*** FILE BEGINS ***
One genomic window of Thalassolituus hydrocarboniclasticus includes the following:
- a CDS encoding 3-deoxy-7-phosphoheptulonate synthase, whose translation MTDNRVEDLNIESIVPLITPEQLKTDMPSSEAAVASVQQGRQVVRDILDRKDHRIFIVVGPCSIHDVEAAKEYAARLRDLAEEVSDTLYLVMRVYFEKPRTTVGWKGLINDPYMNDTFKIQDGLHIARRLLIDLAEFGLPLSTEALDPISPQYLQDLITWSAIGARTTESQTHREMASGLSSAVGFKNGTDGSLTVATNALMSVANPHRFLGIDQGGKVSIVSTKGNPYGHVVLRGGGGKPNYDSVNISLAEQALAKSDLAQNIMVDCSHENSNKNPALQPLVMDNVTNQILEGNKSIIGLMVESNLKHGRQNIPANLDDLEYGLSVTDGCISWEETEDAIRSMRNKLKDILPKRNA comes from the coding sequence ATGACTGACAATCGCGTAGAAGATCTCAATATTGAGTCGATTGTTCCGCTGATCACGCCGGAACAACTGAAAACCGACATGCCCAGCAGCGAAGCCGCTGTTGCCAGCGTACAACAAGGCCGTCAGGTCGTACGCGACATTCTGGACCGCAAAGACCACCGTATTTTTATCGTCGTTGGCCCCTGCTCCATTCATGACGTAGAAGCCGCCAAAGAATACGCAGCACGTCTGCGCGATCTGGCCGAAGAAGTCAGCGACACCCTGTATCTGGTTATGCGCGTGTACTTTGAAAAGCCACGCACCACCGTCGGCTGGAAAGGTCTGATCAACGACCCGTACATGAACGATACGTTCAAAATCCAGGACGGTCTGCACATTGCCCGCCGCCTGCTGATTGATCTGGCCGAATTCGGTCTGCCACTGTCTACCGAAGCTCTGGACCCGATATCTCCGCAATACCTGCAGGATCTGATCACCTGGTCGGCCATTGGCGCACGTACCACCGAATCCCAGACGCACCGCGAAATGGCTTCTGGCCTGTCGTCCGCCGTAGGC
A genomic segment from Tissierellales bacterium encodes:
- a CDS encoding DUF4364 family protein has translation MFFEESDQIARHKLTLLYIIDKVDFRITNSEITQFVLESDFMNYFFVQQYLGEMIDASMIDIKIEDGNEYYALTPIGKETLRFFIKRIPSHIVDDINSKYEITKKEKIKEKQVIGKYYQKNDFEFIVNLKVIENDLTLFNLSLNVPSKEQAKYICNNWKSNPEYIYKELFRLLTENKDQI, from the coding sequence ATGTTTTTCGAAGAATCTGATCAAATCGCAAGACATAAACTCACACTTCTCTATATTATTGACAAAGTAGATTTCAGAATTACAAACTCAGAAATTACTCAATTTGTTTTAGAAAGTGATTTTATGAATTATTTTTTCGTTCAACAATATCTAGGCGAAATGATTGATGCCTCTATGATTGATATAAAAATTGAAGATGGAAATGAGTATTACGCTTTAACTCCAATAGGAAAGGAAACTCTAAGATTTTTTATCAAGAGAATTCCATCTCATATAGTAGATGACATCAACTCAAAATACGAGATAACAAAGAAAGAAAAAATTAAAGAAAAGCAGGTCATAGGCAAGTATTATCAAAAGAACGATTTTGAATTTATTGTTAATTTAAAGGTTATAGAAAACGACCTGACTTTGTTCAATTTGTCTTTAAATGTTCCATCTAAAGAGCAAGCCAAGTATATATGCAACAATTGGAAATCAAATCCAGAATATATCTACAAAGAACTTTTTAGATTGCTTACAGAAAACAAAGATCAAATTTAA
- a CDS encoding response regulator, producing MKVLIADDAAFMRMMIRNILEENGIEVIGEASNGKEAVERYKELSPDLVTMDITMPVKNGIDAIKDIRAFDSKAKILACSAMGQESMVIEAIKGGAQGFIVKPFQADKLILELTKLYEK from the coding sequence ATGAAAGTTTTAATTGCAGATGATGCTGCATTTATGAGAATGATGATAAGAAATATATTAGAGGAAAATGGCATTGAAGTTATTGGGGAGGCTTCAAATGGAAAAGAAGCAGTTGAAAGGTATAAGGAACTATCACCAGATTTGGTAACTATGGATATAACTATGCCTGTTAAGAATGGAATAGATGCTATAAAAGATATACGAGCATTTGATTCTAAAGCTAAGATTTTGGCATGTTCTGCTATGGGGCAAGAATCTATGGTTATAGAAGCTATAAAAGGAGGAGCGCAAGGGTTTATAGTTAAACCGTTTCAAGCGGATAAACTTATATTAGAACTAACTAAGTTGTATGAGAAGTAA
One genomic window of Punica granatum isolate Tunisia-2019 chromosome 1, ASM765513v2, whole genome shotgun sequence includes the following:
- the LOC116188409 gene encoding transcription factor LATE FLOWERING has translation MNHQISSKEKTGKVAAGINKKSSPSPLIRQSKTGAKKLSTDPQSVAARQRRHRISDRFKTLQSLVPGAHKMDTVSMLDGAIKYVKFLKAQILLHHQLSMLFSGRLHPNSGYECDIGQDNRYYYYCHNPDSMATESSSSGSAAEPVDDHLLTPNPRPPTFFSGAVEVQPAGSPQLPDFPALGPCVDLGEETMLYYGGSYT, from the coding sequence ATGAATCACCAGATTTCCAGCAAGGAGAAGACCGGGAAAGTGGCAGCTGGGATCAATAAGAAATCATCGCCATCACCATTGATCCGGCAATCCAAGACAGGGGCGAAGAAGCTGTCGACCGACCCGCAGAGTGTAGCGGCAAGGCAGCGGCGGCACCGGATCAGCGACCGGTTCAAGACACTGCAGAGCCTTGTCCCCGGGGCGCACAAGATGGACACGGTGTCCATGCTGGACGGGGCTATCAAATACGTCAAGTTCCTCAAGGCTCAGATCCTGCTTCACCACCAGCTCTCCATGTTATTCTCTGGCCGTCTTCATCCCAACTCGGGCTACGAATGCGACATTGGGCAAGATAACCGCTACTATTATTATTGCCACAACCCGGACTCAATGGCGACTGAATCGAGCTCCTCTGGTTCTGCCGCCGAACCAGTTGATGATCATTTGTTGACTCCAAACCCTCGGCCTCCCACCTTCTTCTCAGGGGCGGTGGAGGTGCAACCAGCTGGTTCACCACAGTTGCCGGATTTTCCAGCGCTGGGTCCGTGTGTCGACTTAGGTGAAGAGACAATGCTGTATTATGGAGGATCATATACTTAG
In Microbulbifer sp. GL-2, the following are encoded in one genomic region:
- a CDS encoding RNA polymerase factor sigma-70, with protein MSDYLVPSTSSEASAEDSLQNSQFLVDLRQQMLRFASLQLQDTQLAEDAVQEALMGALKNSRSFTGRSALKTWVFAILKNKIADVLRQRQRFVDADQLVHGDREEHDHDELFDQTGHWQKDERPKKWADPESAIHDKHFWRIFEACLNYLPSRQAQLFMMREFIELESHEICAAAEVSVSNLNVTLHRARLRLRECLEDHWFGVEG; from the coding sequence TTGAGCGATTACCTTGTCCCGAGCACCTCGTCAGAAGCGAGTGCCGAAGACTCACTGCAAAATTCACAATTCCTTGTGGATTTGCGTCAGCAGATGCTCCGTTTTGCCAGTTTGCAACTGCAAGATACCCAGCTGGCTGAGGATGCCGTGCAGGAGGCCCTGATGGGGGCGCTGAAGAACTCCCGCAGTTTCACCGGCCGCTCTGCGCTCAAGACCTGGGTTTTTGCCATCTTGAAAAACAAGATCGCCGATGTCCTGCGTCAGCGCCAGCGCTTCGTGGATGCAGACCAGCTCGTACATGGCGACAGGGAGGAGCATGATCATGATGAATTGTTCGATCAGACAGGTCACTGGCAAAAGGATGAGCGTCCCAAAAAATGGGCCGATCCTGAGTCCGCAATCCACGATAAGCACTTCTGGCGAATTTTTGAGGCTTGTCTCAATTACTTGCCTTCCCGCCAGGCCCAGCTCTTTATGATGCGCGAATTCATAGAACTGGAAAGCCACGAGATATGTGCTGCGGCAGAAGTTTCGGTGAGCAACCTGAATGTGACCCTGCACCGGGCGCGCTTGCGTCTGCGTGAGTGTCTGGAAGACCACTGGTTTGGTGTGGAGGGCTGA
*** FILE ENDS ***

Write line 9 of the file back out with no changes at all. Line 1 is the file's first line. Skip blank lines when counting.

- a CDS encoding RNA polymerase factor sigma-70, with protein MSDYLVPSTSSEASAEDSLQNSQFLVDLRQQMLRFASLQLQDTQLAEDAVQEALMGALKNSRSFTGRSALKTWVFAILKNKIADVLRQRQRFVDADQLVHGDREEHDHDELFDQTGHWQKDERPKKWADPESAIHDKHFWRIFEACLNYLPSRQAQLFMMREFIELESHEICAAAEVSVSNLNVTLHRARLRLRECLEDHWFGVEG; from the coding sequence TTGAGCGATTACCTTGTCCCGAGCACCTCGTCAGAAGCGAGTGCCGAAGACTCACTGCAAAATTCACAATTCCTTGTGGATTTGCGTCAGCAGATGCTCCGTTTTGCCAGTTTGCAACTGCAAGATACCCAGCTGGCTGAGGATGCCGTGCAGGAGGCCCTGATGGGGGCGCTGAAGAACTCCCGCAGTTTCACCGGCCGCTCTGCGCTCAAGACCTGGGTTTTTGCCATCTTGAAAAACAAGATCGCCGATGTCCTGCGTCAGCGCCAGCGCTTCGTGGATGCAGACCAGCTCGTACATGGCGACAGGGAGGAGCATGATCATGATGAATTGTTCGATCAGACAGGTCACTGGCAAAAGGATGAGCGTCCCAAAAAATGGGCCGATCCTGAGTCCGCAATCCACGATAAGCACTTCTGGCGAATTTTTGAGGCTTGTCTCAATTACTTGCCTTCCCGCCAGGCCCAGCTCTTTATGATGCGCGAATTCATAGAACTGGAAAGCCACGAGATATGTGCTGCGGCAGAAGTTTCGGTGAGCAACCTGAATGTGACCCTGCACCGGGCGCGCTTGCGTCTGCGTGAGTGTCTGGAAGACCACTGGTTTGGTGTGGAGGGCTGA